Mortgage Basics

When buying a home it is important to learn about the variety of mortgage options and to determine which mortgage type is the best for your situation.  If you qualify for more than one option you would save yourself money in the long run.  Your local banker or a mortgage broker are excellent resources for locating the best mortgage at the best rates.

Mortgages fall into four major categories:

  • Government Loans such as VA and FHA,
  • Fixed-Rate Mortgages,
  • Adjustable-Rate Mortgages, and
  • Convertible ARM

Government Loans

FHA Loans:  The Federal Housing Association offers loans to lower-income Americans.  Watch for the FHA approved when looking for homes.

VA Loans:  Veterans may qualify for a loan from the Veterans Administration.  VA loans have excellent interest rates but there is a limit on the amount you can borrow.  This option is used mostly by first time home buyers.

Fixed-Rate Mortgages

Fixed-Rate Mortgages are the most common.  If you want a payment you can count on for a long of a period of time, a fixed rate mortgage works best.  With a fixed rate you will have the same payment for the rest of your life.  Fixed-Rate Mortgages are very popular when interest rates are very low.  Even though the payment is a set amount you can make extra payments to the principal of the loan and pay off the loan sooner.  This would save a considerable amount of interest over the life of the loan.

A Fixed-Rate Mortgage works well for people who plan to stay in the home for many years and want to know what their payment will be each month.  Fixed rate mortgages are offered in varying lengths and normally range from 15 to 30 year paybacks.  Thirty years is the most common choice for first time homebuyers as the payments are the lowest and the mortgage is the easiest to qualify for.  Most of the payment in the early years of the mortgage are tax deductible as interest expense.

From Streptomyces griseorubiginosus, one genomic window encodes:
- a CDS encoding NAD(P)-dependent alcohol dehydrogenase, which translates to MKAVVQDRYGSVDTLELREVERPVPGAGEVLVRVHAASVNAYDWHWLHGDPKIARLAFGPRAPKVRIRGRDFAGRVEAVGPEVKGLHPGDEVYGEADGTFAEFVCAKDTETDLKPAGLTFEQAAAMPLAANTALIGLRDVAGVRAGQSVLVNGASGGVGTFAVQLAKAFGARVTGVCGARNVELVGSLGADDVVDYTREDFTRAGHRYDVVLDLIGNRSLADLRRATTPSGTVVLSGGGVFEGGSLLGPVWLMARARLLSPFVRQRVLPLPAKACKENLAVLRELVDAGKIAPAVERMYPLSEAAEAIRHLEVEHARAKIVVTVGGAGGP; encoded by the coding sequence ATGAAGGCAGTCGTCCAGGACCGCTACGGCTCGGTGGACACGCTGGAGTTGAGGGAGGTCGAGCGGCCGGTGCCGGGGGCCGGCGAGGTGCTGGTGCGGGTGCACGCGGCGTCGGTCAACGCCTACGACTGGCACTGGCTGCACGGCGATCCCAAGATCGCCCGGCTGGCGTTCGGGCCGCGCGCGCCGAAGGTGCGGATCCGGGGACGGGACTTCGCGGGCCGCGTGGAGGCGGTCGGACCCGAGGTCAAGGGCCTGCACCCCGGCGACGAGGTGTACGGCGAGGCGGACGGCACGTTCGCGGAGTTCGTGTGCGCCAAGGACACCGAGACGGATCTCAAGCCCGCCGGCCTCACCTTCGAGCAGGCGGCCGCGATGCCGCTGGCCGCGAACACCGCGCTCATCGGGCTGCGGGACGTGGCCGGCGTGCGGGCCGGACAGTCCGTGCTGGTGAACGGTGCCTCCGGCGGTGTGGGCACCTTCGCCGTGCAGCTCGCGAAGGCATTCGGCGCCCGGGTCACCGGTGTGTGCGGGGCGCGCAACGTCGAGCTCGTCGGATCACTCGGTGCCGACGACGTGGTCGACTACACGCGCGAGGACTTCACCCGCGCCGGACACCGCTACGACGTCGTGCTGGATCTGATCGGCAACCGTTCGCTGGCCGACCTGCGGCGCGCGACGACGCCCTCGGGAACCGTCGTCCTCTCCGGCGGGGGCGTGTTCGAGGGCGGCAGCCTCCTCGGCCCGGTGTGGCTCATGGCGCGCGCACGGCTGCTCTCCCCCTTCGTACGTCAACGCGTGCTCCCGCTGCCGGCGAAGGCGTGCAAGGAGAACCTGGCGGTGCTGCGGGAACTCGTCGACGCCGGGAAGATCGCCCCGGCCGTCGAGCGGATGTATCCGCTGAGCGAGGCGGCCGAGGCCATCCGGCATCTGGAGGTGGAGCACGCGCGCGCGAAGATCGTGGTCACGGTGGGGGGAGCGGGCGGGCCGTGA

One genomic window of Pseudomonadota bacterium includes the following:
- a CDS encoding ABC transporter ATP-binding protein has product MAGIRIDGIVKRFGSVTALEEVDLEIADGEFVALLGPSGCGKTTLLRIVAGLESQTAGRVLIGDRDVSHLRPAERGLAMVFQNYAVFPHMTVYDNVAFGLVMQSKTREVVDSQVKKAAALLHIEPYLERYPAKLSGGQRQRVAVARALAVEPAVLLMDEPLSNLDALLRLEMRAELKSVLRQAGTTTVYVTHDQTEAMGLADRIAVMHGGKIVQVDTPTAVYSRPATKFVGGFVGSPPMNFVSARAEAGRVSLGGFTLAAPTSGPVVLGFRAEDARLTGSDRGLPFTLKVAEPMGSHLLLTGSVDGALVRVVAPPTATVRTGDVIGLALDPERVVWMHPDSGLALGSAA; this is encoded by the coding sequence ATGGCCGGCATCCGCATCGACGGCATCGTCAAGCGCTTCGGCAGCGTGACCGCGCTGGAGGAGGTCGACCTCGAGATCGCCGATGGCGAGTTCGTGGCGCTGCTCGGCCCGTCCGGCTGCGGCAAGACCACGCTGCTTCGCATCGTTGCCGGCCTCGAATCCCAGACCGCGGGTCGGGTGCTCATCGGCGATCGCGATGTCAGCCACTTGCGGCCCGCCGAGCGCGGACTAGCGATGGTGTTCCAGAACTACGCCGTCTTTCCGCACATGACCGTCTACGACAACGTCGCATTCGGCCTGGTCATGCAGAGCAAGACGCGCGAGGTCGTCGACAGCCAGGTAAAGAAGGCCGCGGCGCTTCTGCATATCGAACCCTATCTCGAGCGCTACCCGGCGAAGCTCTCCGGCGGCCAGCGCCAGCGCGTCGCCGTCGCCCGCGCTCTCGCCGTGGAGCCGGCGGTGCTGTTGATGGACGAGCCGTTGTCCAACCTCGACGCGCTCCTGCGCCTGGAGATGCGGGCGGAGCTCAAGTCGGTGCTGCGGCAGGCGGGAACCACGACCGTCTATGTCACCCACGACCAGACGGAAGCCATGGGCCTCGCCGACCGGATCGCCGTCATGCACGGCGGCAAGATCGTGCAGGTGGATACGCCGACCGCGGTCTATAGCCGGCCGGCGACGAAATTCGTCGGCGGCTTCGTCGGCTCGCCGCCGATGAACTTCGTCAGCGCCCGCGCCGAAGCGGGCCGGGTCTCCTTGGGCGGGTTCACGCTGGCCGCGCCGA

Adjustable-Rate Mortgages (ARMs)

ARM rate rises and falls depending on the prevailing interest rate.  The interest rate is usually lower than a Fixed-Rate and therefore the payment is lower.  The lower initial payments will allow you to qualify for a larger loan than if you chose a fixed-rate type.  The downside is that your payments can increase if/when the rates go up.

ARM interest rates are tied to a specific financial index (such as Certificate of Deposit index, Treasury or T-Bill rate, Cost of Funds-Indexed Arms or COFi, or LIBOR [London Interbank Offered Rate]) and your payment will be based on the index your lender uses plus a margin (generally two to three points).

Fortunately, the amount an ARM can raise is not unlimited.  There are “caps” on how much your lender can increase your rate, both for a period of one year and for the life of the loan.  When interest rates are very high adjustable rate mortgages are very popular.  They are also recommended when your planned ownership of the property is short-term or if you expect your income will increase to cover any potential rise in the interest rate.

In the long term if interest rates rise the rate as it is adjusted could result in a higher effective rate than the Fixed-Rate Mortgage interest rate available at the time of purchase.  Get the formula used by your lender in writing and make sure you understand what it means.

Convertible ARMs

The Convertible ARM combines the initial advantage of an ARM of lower payments and converts to a stated fixed rate after a predetermined number of years.  This option is desirable when interest rates are low and the future rate is not guaranteed.  In the beginning the Coverable ARM acts like an ARM and once the ARM is converted the loan becomes a fixed rate mortgage with stable payments for the rest of the life of the loan.

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